In this section young people talk about friendship. They describe how arthritis sometimes has an impact on their social life, how friends can support them practically and emotionally, and the things they do with friends for fun.
Having fun with friends
Having arthritis doesn’t mean that you have to stop having fun with your friends. Some people may find that arthritis doesn’t really affect their social life and they can carry on doing most of the things they enjoy. This can happen when people’s symptoms are not too severe or when their medications work well. People may also find that they can still join in with activities if they take it easy. Tom went paintballing for his friends 18th birthday. He asked them to give him a chance because he couldn’t run and kneel down like the others. Rebecca doesn’t feel that her arthritis affects her social life because it’s not so bad she has to stay in the house lots. Joseph went out less when he had arthritis but when he went into remission he had the “freedom” to do what he wanted.
Pretty well I think. I mean I think they, they, they always knew that there was something, [name] was different, you know, [name] was, there was something wrong with [name], she can’t walk as far, she doesn’t do gym. That was one of the main things, you know, she doesn’t do sports. I mean I could walk a fair distance but if they were going to go all round the mountains and going a long way, I couldn’t get to go with them. But I think there was a fair amount of, of just acceptance and taking it in their stride, at that age. At sort of 5 and, and 6, as I say I could still do all the normal that kids do, I could still play and laugh and go out and play in the street or go to the park or, I mean that’s basically all we did at that age around here. I sound really old saying this, we didn’t have computers and a lot of things to keep you indoors these days. We just used to go out and play in the street and play in the park and talk a lot of nonsense and things like that. So I think they just took it in their stride really, at that stage.
Sometimes people are determined to socialise and meet up with friends, even if they’re in pain or fatigued. Some push themselves so they don’t miss out on important social events like school proms, parties, and holidays.
Charlotte is a student at college studying a BTEC in Forensic Sciences. She is white British.
Okay then so can you explain how arthritis has affected your social life?
Well before treatment well it didn’t really affect it as much as it probably could have because I didn’t let it, like I still went even though I was advised not to, like my parents didn’t want me to and I probably shouldn’t have, I still went on holiday with my friends and when I was really bad and I still went to Prom, I still went to the summer parties, the end of GCSE things. I still joined in. Although I couldn’t, although I had to sit down and probably didn’t do half as much as what I used to and was asleep most of it, I was still there so I wasn’t missing out. But then towards the few weeks before diagnosis I was basically in bed but my I’m fortunate enough to have a best friend that would come down and spend, even though we weren’t doing anything she didn’t mind that as long as she was like with me. So I was fortunate enough to have friends so I still had a social life even though I was in bed. So yeah it has, it didn’t really affect it too much.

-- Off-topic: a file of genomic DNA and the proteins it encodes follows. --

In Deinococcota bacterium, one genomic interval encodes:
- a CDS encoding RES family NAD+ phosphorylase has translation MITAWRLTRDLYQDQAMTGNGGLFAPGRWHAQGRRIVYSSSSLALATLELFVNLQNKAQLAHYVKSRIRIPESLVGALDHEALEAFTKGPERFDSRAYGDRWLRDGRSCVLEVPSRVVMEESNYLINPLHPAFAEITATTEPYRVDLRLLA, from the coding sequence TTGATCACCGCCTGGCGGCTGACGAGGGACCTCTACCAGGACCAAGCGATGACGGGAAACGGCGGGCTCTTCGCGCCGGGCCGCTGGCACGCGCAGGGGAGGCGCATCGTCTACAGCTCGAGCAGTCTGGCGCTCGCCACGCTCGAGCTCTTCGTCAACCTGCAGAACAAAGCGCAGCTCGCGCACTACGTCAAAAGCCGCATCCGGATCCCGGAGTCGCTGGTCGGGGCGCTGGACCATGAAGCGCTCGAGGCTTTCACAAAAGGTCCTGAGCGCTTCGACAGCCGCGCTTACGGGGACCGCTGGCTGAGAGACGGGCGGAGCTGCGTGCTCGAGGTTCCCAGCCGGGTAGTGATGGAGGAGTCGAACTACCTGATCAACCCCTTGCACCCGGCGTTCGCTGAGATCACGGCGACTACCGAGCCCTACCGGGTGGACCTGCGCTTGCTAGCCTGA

If people are in too much pain or have mobility difficulties they may struggle to do some of the things they enjoy, such as sports or clubbing.
David is studying Economics at university. He is single and white British.
I mean with my friends at home, before I had the disease I was quite active. I used to play golf a lot but not with my friends at home, so I kind of got to know people at the golf club when I played with them and forever when I when I was playing golf I was always saying, “Oh, come and play. It’s really good. It’s really good.” And they said, no, they don’t want and it’s not until after I got the disease, they go, quite recently they’ve started to play.
So now they want to play I can’t but when I wanted them to play, they wouldn’t play.
So I guess that was one kind of obstruction but apart from that, unless it involves sports there’s not much restriction with the exception of going out, you know, clubbing. So those two things, they’re a bit of a hindrance but everything else is okay really.
The kind of.... Do you generally feel like you’re missing out on anything or?
Yeah, I try you see I try to convince myself that it’s not much that you’re missing out on and it they understand that, you know, it would be nice just to be able to do things that they do without having any kind of obstructional barrier because, you know, you get you get access to experiences that you wouldn’t otherwise have. So and it’s on those things that, you know, friendships kind of strengthen and bonds create and but a part of me regrets it but I’d like to think because I’ve known those people for as long as I have that it’s not much of an issue to them. So that that’s my kind of solace in that really so.
Missing out on social activities can make people feel frustrated, upset and depressed. When Elizabeth was younger her school friends stopped inviting her round for parties and sleepovers because she was often too tired to come. This made her feel “excluded” and “lonely”. Elly felt “separate” from the people in her school because she was unable to go outside and stand with them (see ‘Emotional challenges’ and ‘Coping with emotions’).